- A series titled "Death of Sprawl" had an interesting dissection of the community of Victorville, CA, where the housing crisis has struck so badly that they have been tearing down the suburban-mansions that are now empty blight.
New research about the recession has also bolstered one of transit's central premises -- that highway-driven sprawl is bad for a city's economic health. Recent studies at the University of Utah, for example, concluded that foreclosure rates in the Washington area were much lower in counties served by the Metro rail system, compared with the next ring of counties farther out, and that home prices in Phoenix had also fallen in direct proportion to the distance from downtown.
- We posted this article on our Facebook site earlier this week, but I wanted to include it in the digest. My eyes were opened to an entire new paradigm once I began traveling outside of this country, so it was fascinating to me to read that in reverse. Some Strong Town observations:
What's the cost for living our American way? It's not just the thousands of dollars for the second car, insurance and gas. We also have to support a lake of concrete around us - and gas, electric and sewer lines to stretch out past the near-vacant belts beyond the older suburbs.
That's a lot of concrete, wire and pipes to keep up - and patrol. Milwaukee's close suburbs have residential streets that have room for two lanes of traffic going each way, plus both parking and turning lanes. Six lanes of concrete.
I was driving on a street like that recently - it's residential, so I was the only car in sight, although several white lines directed me around like I had a ring in my nose on the rare chance that a second car may venture into sight. Not so long ago, people's eyes grew large when a news announcer glowed about "six-lane super-highways" in Los Angeles. Now we have them to serve blocks where only a few houses stand.
Where are the people? Nobody is coming; nobody is going.
If we gained something for our money, I'd happily pay it. But I look south out the window of my downtown office and see streets and highways, of course. Plus parking garages, ramps, driveways, surface lots and street parking - not to mention the gas stations, auto-part stores and car washes.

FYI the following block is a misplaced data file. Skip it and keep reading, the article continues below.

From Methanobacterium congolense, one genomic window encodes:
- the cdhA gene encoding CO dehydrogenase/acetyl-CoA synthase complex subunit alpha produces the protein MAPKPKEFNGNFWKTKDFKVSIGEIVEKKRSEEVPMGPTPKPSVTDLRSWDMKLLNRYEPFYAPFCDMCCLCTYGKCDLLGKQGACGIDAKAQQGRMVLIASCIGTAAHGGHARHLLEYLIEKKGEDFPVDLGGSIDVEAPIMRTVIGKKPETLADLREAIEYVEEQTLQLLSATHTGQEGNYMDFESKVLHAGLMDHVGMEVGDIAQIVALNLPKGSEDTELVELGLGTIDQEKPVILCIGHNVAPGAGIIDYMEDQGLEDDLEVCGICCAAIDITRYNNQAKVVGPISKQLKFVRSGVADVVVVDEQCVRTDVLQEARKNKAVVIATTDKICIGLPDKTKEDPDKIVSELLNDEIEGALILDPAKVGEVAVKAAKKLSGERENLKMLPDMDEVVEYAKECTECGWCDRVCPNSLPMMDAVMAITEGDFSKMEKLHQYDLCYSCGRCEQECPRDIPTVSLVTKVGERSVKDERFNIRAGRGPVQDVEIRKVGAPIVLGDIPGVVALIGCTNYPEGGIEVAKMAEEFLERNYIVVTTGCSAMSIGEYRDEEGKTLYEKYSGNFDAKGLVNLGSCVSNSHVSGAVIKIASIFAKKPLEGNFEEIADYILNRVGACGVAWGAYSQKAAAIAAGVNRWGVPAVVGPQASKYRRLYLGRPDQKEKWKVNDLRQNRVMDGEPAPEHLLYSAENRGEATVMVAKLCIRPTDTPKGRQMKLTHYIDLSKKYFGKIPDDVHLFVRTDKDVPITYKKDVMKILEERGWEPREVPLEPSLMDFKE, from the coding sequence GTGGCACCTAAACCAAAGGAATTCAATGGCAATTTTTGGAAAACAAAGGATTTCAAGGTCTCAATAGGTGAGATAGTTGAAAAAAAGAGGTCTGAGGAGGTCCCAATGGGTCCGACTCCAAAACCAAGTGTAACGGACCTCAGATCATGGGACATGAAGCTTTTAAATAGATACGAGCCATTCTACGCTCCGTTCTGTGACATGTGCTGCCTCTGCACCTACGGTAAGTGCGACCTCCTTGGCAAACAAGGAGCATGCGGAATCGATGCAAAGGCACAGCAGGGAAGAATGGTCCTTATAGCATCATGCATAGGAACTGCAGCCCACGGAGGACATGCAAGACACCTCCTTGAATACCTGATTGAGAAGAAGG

Our cities (and Milwaukee still remains one of the most attractive) are dead zones with small pods of life barricaded between the elements that support the passage, storage and care of cars. In our most densely trafficked sidewalks, it is a hundred feet between businesses whose windows have a chance of being interesting to look in at while walking past. Throw in a bank or two and one has to take a taxi to get between shops where people congregate over a cup of coffee or buy a shirt.
No wonder we all drive.
- Driving used to be a hallmark of American prosperity. The reality, as reported in the San Francisco Chronicle, is that we pay a massive amount for the privilege of driving (....to our houses that our declining in value in our towns that can't afford to maintain their infrastructure.)
- As our development patterns shift - and they will, despite the subsidy - here is a unique and quick read about how to get more out of our existing highway investments.
- This week I was alerted to a series on the Discovery Channel about our country's failing infrastructure problem. I'm not sure if this is another one of those shows calling on us to spend more on essentially the same thing that got us here in the first place (more inefficiently-used infrastructure), but the trailer looked interesting.
- On a personal note, I was very proud this week when the local paper ran a feature interview with my grandpa, a World War II veteran. Thank you to all our veterans and those who are now serving our country.